I'm replacing a gas dryer in a condo that previously had 2 plastic flex pipes and a 5ft aluminum rigid duct.

I planned to replace it with rigid steel. I got most of it dry-fitted correctly, except the end of the run. There's about 2 feet between my new run and the exterior vent. See side-view image below (note: the picture does not show that the exterior vent is a little lower and also to the right):

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The end of the run is in a tight area, in a small 3x3 closet that also contains a circuit breaker. To get through here with rigid steel ducts, I'll need several elbows and short extenders. I'd rather use a bit of semi-rigid flex vent in a small C-shape instead, for ease of installation and less seams.

The red dashed line in my picture represents where the flex duct would go. It would be about 2 to 2.5 feet long.

  1. Is it OK to use flex duct near the end of a run at this length (about 18 ft total)?

  2. (More generally) If a duct is going to require several quick bends and seams in a tight area, is it ever better to use a single flexible duct instead? If yes, how should that determination be made?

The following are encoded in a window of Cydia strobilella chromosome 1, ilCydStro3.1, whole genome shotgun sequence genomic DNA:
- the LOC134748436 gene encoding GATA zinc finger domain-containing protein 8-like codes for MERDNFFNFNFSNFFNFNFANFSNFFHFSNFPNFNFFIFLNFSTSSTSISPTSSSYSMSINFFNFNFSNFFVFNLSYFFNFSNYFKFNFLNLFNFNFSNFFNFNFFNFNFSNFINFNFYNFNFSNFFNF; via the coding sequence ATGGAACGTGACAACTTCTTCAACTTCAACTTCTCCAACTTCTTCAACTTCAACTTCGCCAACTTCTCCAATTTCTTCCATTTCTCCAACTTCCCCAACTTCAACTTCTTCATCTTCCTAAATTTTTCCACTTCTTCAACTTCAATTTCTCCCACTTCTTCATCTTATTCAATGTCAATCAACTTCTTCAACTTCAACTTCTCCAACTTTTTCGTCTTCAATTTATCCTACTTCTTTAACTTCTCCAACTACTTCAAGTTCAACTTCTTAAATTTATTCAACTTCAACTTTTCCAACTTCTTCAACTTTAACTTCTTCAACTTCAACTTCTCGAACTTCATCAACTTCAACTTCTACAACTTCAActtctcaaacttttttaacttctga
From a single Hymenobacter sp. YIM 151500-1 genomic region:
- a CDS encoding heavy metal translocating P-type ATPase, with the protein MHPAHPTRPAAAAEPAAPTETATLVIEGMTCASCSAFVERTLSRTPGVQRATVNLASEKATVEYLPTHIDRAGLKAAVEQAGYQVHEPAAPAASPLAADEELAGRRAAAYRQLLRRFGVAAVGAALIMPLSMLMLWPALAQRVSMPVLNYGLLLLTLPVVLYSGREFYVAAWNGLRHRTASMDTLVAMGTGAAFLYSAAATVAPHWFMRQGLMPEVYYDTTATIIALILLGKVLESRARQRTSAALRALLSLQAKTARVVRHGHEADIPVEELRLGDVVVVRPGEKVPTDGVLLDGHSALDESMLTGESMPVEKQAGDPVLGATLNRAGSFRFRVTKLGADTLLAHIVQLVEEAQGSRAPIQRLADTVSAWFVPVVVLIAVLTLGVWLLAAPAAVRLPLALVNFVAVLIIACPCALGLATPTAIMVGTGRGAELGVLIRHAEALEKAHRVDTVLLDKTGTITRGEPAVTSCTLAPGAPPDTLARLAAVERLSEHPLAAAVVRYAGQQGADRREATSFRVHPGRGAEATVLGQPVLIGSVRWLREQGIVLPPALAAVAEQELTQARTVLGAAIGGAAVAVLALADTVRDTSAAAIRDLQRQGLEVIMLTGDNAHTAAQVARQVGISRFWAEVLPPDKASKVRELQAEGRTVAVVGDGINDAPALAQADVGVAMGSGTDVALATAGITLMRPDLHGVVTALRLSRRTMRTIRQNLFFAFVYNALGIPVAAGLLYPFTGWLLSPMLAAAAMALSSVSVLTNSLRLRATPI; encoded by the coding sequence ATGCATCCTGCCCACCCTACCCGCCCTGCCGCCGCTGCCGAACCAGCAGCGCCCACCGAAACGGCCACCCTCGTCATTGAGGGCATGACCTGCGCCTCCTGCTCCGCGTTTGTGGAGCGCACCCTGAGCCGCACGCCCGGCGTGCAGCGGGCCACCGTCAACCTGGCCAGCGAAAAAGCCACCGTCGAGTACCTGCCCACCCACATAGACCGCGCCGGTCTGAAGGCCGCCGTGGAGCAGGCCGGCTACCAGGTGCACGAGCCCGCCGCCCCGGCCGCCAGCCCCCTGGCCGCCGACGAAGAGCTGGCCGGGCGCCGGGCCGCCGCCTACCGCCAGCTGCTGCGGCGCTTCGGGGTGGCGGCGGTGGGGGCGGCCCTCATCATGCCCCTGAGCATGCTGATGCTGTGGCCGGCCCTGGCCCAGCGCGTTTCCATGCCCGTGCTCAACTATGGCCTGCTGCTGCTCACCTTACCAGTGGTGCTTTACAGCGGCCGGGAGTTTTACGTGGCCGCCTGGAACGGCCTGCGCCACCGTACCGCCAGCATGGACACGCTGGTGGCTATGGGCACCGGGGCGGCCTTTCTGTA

Edit: I ended up admitting to myself that I was trying to be lazy and fanangled a few adjustable elbows to cover this gap. I'd still like to know the answer to #2.

  • How high up on the wall is the vent terminus? Commented Apr 4, 2018 at 22:51
  • About 6'9". My run is going between 2 joists; the terminal vent is just under the joints Commented Apr 4, 2018 at 23:09
  • Is the vent exiting directly above or to the left of the circuit breaker?
    – mikes
    Commented Apr 5, 2018 at 0:02
  • The vent is beside it, to the right. It's going out a window at that location (the glass was replaced with sheet metal) Commented Apr 5, 2018 at 11:04

1 Answer 1


The drier installation instructions should typically have venting parameters that should be followed. That being said, rigid duct will always flow more air than corrugated flexible aluminum tubing. 4” aluminum flexible tubing flows approximately the same air as 3” hard pipe. All of the little ridges slow down air flow significantly. While a few feet of flexible tubing will probably not drastically reduce air flow I would always avoid it if at all possible. The less resistance the faster your cloths will dry.

  • The instructions said "rigid only" and provided maximum lengths and elbows (I think most/all gas dryers tell you not to use flex duct though because of CO). Your 4" rigid to 3" flex "conversion" is helpful for understanding what using flex in this case would do to the run. Commented Apr 6, 2018 at 13:02

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